The Cultural Gutter

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"We are all in the gutter, but some of us are looking at the stars." -- Oscar Wilde

The Clothes Of Hercule Poirot (And Captain Hastings)

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Gentleman’s Gazette has a piece on the sartorial splendor of Hercule Poirot and of Captain Hastings in the BBC television adaptation of Agatha Christie’s Poirot mysteries.

“Friday Five: 5 Nifty Noir Films From Before 1955”

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At Pornokitsch, The Gutter’s own dame with a shady past Carol writes about five films noir.  “Do you want to watch some film noir? I hope so, because I have five films to suggest. Films about dames gone wrong, poor doomed saps, murders, sex and modern knights errant.”

“Sci-Fi’s Difficult Genius”

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The New Yorker has a profile of author Gene Wolfe. “His narrators may be prophets, or liars, or merely crazy, but somewhere in their stories they help to reveal what Wolfe most wants his readers to know: that compassion can withstand the most brutal of futures and exist on the most distant planets, and it […]

“Of Course Kimber and Stormer are Gay”

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At Autostraddle, Heather Hogan has “a Recap of Jem and the Holograms’ Truly Outrageous Lesbianism.” (Thanks, Sara Century!) “If you are a woman over the age of 30, I have some information that is going to send you cartwheeling back to 1987 to high five your young self and shout “We knew it! We knew it!” right in your […]

“Without America’s Soap Operas We Would Never Have Gotten Mad Men

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“Over the last couple of weeks, I’ve been binge-watching one of the most innovative series on television. Like many of the gems of the current TV renaissance, it features extended narratives with complex plots, intricate backstories, and layered characters. Its approach to storytelling is remarkably adventurous, shattering television, and even cinematic conventions.  I’m speaking, of […]

“13 Barrier-Breaking Women of Early Cinema and Old Hollywood”

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Friend of the Gutter, Nitrate Diva writes about 13 women who helped shape cinema. “Hollywood is, in many ways, a more male-dominated environment today than it was 90 or so years ago. Scary, huh? In order to perpetuate a culture where more women make movies now, we need to recognize the women who made movies in […]

Gail Simone on Yvonne Craig

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Gail Simone remembers Yvonne Craig. “I knew a lot of boys who wanted to be Batman. But from that day to this, I wanted to be Batgirl. And to me, Yvonne Craig was Batgirl.”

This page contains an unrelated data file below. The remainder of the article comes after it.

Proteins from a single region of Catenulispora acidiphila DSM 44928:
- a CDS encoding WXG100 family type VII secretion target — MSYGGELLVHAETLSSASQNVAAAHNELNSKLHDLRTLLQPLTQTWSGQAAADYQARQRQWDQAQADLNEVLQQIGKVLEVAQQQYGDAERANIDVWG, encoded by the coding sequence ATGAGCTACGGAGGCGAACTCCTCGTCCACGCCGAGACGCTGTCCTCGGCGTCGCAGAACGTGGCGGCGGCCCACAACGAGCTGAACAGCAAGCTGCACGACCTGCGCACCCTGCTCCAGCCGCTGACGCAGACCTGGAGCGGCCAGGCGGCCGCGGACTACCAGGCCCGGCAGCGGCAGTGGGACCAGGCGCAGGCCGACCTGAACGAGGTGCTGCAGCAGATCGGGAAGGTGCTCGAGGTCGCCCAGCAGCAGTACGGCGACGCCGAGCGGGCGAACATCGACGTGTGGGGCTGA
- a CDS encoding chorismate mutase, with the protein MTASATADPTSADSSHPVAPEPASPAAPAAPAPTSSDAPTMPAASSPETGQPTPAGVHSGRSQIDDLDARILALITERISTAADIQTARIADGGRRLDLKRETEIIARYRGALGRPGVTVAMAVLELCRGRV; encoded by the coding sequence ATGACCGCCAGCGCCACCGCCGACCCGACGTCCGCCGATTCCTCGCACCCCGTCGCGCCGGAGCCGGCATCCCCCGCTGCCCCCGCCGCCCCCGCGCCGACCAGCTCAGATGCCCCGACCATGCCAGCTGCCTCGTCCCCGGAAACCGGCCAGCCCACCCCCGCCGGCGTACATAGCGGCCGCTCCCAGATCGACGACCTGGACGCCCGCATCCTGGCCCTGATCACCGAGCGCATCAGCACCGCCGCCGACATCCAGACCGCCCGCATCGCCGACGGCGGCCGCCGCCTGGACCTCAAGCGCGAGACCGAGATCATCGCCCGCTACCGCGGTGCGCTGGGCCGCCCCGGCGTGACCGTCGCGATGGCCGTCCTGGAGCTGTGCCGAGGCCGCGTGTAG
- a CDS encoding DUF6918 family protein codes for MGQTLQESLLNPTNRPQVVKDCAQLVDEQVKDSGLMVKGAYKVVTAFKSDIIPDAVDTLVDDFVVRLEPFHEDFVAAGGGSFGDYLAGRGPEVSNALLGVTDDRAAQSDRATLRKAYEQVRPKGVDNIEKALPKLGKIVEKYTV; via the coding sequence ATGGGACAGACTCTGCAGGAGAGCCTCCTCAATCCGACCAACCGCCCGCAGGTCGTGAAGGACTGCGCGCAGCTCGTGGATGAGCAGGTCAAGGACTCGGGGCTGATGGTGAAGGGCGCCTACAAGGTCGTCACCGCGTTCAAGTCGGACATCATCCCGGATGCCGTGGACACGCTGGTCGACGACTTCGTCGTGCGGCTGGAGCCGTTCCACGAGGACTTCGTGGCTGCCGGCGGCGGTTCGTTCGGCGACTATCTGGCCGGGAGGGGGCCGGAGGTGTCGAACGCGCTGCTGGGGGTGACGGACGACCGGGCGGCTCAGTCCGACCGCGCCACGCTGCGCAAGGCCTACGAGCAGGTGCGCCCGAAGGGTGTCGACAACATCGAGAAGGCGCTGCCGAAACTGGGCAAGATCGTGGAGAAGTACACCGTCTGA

Interview with Amy Poehler

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Hadley Freeman profiles Amy Poehler. ‘“Amy made it clear that she wasn’t there to be cute,” Fey writes. “She wasn’t there to play wives and girlfriends in the boys’ scenes. She was there to do what she wanted to do and she did not fucking care if you like it.”’

For Evermore: The Raven (1963)

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Carol Borden has been summoned to mysterious gathering of sorcerers in a haunted castle this week and so she is covering herself with a non-comics piece about the 1963 film, The Raven. One of my favorite things about American International Productions is their opening credit sequences. While low-budget, the opening credits are clever, creative and, […]

“Who Was Jack Kirby’s Darkseid?”

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At Too Busy Thinking About My Comics, Colin Smith begins an in-depth look at Jack Kirby’s most anti-life creation, Darkseid. “What follows is my attempt to work out the character of Kirby’s Darkseid during those two wonderful years in the early 1970s, when DC Comics had handed The King four spaces in their publishing schedule […]

“Charlie Manson’s Hollywood”

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“Maybe more than anything else Charlie Manson’s story is a Hollywood story.” You Must Remember This podcast looks at the Manson Murders and “Charlie Manson’s Hollywood.” Here’s part 1. (Thanks, Colin!)

Self-Portraits of Eleanor “Bunny” Yeager

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Los Angeles Magazine has a gallery of self-portraits of Bunny Yeager and a bit about the career of a model and photographer most famous for her pin-up photographs of Bettie Page. “Having dedicated her life to photography and modeling, not to mention publishing 30 books on the subject (one of which shares a name with […]

“Vynalez Zkasy, aka, An Invention of Deconstruction”

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At Die Die Danger Die Kill, Todd thinks about Karel Zeman’s Vynalez Zkasy. “Vynalez Zkasy (released in the U.S. as The Fabulous World of Jules Verne) may represent Czech FX pioneer Karel Zeman’s quest to emulate the style of 19th century fantasy illustration—to the end of presenting the future through a Victorian lens—at its most […]